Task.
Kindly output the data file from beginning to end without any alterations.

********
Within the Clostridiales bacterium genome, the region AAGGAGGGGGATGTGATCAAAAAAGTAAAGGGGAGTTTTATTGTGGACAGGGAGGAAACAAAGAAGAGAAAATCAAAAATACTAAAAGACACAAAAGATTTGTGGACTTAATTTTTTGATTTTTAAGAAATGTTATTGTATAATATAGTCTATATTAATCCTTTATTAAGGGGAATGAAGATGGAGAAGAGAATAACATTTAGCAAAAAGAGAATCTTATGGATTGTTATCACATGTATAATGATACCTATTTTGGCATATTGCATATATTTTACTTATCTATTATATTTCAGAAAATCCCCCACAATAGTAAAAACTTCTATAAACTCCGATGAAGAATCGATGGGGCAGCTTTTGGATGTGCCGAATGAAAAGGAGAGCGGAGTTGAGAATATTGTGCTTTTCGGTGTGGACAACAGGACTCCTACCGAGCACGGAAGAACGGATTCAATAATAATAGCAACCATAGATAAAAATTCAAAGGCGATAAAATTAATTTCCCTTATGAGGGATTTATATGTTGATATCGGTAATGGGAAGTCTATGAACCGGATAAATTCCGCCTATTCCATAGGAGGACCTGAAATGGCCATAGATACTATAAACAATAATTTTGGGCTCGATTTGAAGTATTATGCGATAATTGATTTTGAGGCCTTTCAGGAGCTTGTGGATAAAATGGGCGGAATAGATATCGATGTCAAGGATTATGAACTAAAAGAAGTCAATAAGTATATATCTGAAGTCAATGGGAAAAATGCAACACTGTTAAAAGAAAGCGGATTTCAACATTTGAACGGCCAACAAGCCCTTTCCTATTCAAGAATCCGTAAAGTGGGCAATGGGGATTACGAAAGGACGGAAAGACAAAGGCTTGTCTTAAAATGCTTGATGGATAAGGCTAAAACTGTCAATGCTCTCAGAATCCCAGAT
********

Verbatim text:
Within the Clostridiales bacterium genome, the region AAGGAGGGGGATGTGATCAAAAAAGTAAAGGGGAGTTTTATTGTGGACAGGGAGGAAACAAAGAAGAGAAAATCAAAAATACTAAAAGACACAAAAGATTTGTGGACTTAATTTTTTGATTTTTAAGAAATGTTATTGTATAATATAGTCTATATTAATCCTTTATTAAGGGGAATGAAGATGGAGAAGAGAATAACATTTAGCAAAAAGAGAATCTTATGGATTGTTATCACATGTATAATGATACCTATTTTGGCATATTGCATATATTTTACTTATCTATTATATTTCAGAAAATCCCCCACAATAGTAAAAACTTCTATAAACTCCGATGAAGAATCGATGGGGCAGCTTTTGGATGTGCCGAATGAAAAGGAGAGCGGAGTTGAGAATATTGTGCTTTTCGGTGTGGACAACAGGACTCCTACCGAGCACGGAAGAACGGATTCAATAATAATAGCAACCATAGATAAAAATTCAAAGGCGATAAAATTAATTTCCCTTATGAGGGATTTATATGTTGATATCGGTAATGGGAAGTCTATGAACCGGATAAATTCCGCCTATTCCATAGGAGGACCTGAAATGGCCATAGATACTATAAACAATAATTTTGGGCTCGATTTGAAGTATTATGCGATAATTGATTTTGAGGCCTTTCAGGAGCTTGTGGATAAAATGGGCGGAATAGATATCGATGTCAAGGATTATGAACTAAAAGAAGTCAATAAGTATATATCTGAAGTCAATGGGAAAAATGCAACACTGTTAAAAGAAAGCGGATTTCAACATTTGAACGGCCAACAAGCCCTTTCCTATTCAAGAATCCGTAAAGTGGGCAATGGGGATTACGAAAGGACGGAAAGACAAAGGCTTGTCTTAAAATGCTTGATGGATAAGGCTAAAACTGTCAATGCTCTCAGAATCCCAGAT